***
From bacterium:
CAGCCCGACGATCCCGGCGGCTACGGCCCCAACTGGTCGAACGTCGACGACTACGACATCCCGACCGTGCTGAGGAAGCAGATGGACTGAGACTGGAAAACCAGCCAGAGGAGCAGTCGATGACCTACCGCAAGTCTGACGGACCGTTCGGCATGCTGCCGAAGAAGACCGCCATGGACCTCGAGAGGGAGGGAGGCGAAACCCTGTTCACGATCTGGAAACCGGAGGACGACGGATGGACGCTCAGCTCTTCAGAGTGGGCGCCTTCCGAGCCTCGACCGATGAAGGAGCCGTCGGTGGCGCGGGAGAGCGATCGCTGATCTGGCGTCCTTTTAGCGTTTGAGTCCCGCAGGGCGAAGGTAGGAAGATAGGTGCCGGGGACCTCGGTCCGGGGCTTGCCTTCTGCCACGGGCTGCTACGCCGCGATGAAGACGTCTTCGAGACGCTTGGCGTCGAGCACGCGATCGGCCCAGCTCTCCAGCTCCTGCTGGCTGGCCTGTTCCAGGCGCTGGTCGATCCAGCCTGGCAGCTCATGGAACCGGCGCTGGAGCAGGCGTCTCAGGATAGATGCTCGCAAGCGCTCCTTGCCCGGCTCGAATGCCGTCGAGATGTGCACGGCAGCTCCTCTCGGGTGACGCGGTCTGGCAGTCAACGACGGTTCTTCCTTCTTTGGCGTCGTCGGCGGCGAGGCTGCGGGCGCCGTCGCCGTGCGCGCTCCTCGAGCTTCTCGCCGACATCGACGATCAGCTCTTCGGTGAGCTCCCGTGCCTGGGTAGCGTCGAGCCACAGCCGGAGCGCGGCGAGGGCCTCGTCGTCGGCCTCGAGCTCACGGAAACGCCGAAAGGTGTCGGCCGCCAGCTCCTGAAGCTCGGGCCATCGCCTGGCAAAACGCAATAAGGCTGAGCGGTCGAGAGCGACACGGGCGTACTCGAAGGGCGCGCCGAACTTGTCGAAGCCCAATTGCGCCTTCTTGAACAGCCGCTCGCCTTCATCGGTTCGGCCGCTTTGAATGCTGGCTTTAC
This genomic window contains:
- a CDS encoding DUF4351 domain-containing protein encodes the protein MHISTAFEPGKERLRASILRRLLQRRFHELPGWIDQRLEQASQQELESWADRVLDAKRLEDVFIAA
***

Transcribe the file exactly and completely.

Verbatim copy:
From bacterium:
CAGCCCGACGATCCCGGCGGCTACGGCCCCAACTGGTCGAACGTCGACGACTACGACATCCCGACCGTGCTGAGGAAGCAGATGGACTGAGACTGGAAAACCAGCCAGAGGAGCAGTCGATGACCTACCGCAAGTCTGACGGACCGTTCGGCATGCTGCCGAAGAAGACCGCCATGGACCTCGAGAGGGAGGGAGGCGAAACCCTGTTCACGATCTGGAAACCGGAGGACGACGGATGGACGCTCAGCTCTTCAGAGTGGGCGCCTTCCGAGCCTCGACCGATGAAGGAGCCGTCGGTGGCGCGGGAGAGCGATCGCTGATCTGGCGTCCTTTTAGCGTTTGAGTCCCGCAGGGCGAAGGTAGGAAGATAGGTGCCGGGGACCTCGGTCCGGGGCTTGCCTTCTGCCACGGGCTGCTACGCCGCGATGAAGACGTCTTCGAGACGCTTGGCGTCGAGCACGCGATCGGCCCAGCTCTCCAGCTCCTGCTGGCTGGCCTGTTCCAGGCGCTGGTCGATCCAGCCTGGCAGCTCATGGAACCGGCGCTGGAGCAGGCGTCTCAGGATAGATGCTCGCAAGCGCTCCTTGCCCGGCTCGAATGCCGTCGAGATGTGCACGGCAGCTCCTCTCGGGTGACGCGGTCTGGCAGTCAACGACGGTTCTTCCTTCTTTGGCGTCGTCGGCGGCGAGGCTGCGGGCGCCGTCGCCGTGCGCGCTCCTCGAGCTTCTCGCCGACATCGACGATCAGCTCTTCGGTGAGCTCCCGTGCCTGGGTAGCGTCGAGCCACAGCCGGAGCGCGGCGAGGGCCTCGTCGTCGGCCTCGAGCTCACGGAAACGCCGAAAGGTGTCGGCCGCCAGCTCCTGAAGCTCGGGCCATCGCCTGGCAAAACGCAATAAGGCTGAGCGGTCGAGAGCGACACGGGCGTACTCGAAGGGCGCGCCGAACTTGTCGAAGCCCAATTGCGCCTTCTTGAACAGCCGCTCGCCTTCATCGGTTCGGCCGCTTTGAATGCTGGCTTTAC
This genomic window contains:
- a CDS encoding DUF4351 domain-containing protein encodes the protein MHISTAFEPGKERLRASILRRLLQRRFHELPGWIDQRLEQASQQELESWADRVLDAKRLEDVFIAA